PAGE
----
« PrécédentContinuer »
from the Greeks, adding nothing of their own. What food for thought there is in the fact, that in spite of all Rome's material greatness and wide empire, her world dominance and vaunted prosperity, we have not a single great original scientific thought from a Roman.
Though so much nearer in time medieval medicine seems much farther away from us than is Greek medicine. Most of us are quite sure that the impression of distance is due to its almost total lack of significance. It is with the idea of showing that the medieval generations, as far as was possible in their conditions, not only preserved the old Greek medicine for us in spite of the most untoward circumstances, but also tried to do whatever they could for its development, and actually did much more than is usually thought, that this story of " OldTime Makers of Medicine" is written. It represents a period—that of the Middle Ages—that is, or was until recently, probably more misunderstood than any other in human history. The purpose of the book is to show at least the important headlands that lie along the stream of medical thought during the somewhat more than a thousand years from the fall of the Roman Empire under Augustulus (476) until the discovery of America. After that comes modern medicine, for with the sixteenth century the names and achievements of the workers in medicine are familiar—Paracelsus, Vesalius, Columbus, Servetus, Caesalpinus, Eustachius, Varolius, Sylvius are men whose names are attached to great discoveries with which even those who are without any pretence to knowledge of medical history are not unacquainted. In spite of nearly four centuries of distance in time these men seem very close to us. Their lives will be reserved for a subsequent volume, "Our Forefathers in Medicine."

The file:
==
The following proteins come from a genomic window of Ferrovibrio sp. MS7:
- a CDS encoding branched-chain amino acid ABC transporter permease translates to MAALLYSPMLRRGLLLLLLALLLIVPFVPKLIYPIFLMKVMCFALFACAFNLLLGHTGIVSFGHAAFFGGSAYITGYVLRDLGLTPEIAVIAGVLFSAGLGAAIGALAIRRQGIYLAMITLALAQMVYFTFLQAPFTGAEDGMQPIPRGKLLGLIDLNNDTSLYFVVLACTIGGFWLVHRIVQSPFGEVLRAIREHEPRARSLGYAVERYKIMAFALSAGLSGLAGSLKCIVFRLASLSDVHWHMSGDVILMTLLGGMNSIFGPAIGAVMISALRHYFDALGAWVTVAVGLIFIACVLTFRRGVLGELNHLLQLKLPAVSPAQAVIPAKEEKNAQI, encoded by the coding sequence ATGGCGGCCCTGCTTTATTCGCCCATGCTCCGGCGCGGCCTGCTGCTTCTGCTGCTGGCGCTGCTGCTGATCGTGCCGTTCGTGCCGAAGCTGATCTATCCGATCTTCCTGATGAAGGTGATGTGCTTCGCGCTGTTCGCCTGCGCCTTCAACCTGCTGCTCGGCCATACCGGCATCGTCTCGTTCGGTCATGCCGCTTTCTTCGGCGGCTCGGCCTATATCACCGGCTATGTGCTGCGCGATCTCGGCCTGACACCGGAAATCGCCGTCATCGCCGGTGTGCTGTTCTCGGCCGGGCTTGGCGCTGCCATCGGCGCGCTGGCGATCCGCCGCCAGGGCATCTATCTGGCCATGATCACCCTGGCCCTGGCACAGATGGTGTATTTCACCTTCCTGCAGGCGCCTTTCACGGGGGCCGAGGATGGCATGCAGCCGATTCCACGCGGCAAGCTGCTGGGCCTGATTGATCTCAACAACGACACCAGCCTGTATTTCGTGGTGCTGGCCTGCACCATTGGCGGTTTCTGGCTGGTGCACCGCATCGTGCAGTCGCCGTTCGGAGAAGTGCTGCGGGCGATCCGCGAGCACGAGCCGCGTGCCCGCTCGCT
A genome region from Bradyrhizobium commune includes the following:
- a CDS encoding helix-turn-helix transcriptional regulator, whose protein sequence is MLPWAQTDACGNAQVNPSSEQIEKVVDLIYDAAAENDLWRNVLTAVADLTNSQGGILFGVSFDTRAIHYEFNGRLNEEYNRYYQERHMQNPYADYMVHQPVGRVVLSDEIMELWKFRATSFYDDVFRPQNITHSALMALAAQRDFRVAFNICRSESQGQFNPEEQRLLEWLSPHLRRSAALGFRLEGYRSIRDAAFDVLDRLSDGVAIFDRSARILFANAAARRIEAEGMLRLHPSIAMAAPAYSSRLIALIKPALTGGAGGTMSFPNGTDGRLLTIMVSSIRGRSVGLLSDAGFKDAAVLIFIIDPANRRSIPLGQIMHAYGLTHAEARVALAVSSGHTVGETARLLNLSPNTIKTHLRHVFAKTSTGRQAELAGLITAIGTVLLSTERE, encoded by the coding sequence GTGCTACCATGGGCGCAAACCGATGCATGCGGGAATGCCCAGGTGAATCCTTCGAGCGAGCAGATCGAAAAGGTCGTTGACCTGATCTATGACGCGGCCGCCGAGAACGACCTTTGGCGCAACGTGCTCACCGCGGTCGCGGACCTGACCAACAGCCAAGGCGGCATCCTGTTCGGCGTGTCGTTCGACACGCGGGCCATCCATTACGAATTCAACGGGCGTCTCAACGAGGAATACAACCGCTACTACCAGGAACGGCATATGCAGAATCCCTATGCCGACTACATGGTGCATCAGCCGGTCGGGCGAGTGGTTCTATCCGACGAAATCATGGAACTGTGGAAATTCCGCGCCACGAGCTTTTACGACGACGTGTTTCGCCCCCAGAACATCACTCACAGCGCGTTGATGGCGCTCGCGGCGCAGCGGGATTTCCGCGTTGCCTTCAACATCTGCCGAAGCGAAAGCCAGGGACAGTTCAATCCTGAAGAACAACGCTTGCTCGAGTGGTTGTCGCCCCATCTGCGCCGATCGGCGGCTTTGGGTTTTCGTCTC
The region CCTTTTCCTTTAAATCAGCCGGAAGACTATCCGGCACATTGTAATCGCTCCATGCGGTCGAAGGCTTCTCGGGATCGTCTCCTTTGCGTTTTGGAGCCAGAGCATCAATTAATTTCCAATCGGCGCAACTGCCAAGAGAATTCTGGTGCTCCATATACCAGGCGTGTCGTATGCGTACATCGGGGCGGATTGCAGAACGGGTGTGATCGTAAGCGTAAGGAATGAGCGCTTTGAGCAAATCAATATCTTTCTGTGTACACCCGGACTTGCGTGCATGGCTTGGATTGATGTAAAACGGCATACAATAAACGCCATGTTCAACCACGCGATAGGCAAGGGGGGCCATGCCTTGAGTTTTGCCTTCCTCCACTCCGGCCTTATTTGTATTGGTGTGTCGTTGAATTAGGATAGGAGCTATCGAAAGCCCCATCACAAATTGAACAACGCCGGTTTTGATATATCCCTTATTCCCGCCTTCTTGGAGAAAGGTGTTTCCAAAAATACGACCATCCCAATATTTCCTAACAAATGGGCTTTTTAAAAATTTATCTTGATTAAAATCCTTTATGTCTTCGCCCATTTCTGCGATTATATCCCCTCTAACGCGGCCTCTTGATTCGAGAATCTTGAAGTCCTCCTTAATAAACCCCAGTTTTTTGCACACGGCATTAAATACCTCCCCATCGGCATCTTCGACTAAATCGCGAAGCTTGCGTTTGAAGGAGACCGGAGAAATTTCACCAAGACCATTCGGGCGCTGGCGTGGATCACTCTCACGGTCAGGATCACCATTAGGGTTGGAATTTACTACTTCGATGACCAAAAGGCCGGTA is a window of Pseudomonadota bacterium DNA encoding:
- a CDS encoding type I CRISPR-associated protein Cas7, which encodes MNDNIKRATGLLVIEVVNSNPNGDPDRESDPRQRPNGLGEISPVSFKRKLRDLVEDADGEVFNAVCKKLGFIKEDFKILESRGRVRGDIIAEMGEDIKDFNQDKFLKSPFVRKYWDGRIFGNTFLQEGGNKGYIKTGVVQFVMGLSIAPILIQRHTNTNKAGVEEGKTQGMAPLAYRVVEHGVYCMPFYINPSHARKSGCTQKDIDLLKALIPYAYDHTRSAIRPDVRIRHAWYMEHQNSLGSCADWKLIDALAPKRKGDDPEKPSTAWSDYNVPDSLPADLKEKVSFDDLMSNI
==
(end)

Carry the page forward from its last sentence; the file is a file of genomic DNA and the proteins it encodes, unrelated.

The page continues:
It is usually the custom to contemn the Middle Ages for their lack of interest in culture, in education, in literature, in a word, in intellectual accomplishment of any and every kind, but especially in science. There is no doubt about the occurrence of marked decadence in the intellectual life of the first half of this period. This has sometimes been attributed to what has been called the inhibitory effect of Christianity on worldly interests. Religion is said to have occupied people so much with thoughts of the other world that the beauties and wonders, as well as much of the significance, of the world around them were missed. Those who talk thus, however, forget entirely the circumstances which brought about the serious decadence of interest in culture and science at this time. The Roman Empire had been the guardian of letters and education and science. While the Romans were not original in themselves, at least they had shown intense interest in what was accomplished by the Greeks and their imitation had often risen to heights that made them worthy of consideration for themselves. They were liberal patrons of Greek art and of Greek literature, and did not neglect Greek science and Greek medicine. Galen's influence was due much more to the prominence secured by him as the result of his stay in Rome than would have been possible had he stayed in Asia. There are many other examples of Roman patronage of literature and science that might be mentioned. As we shall see, Rome drained Greece and Asia Minor of their best, and appropriated to herself the genius products of the Spanish Peninsula. Rome had a way of absorbing what was best in the provinces for herself.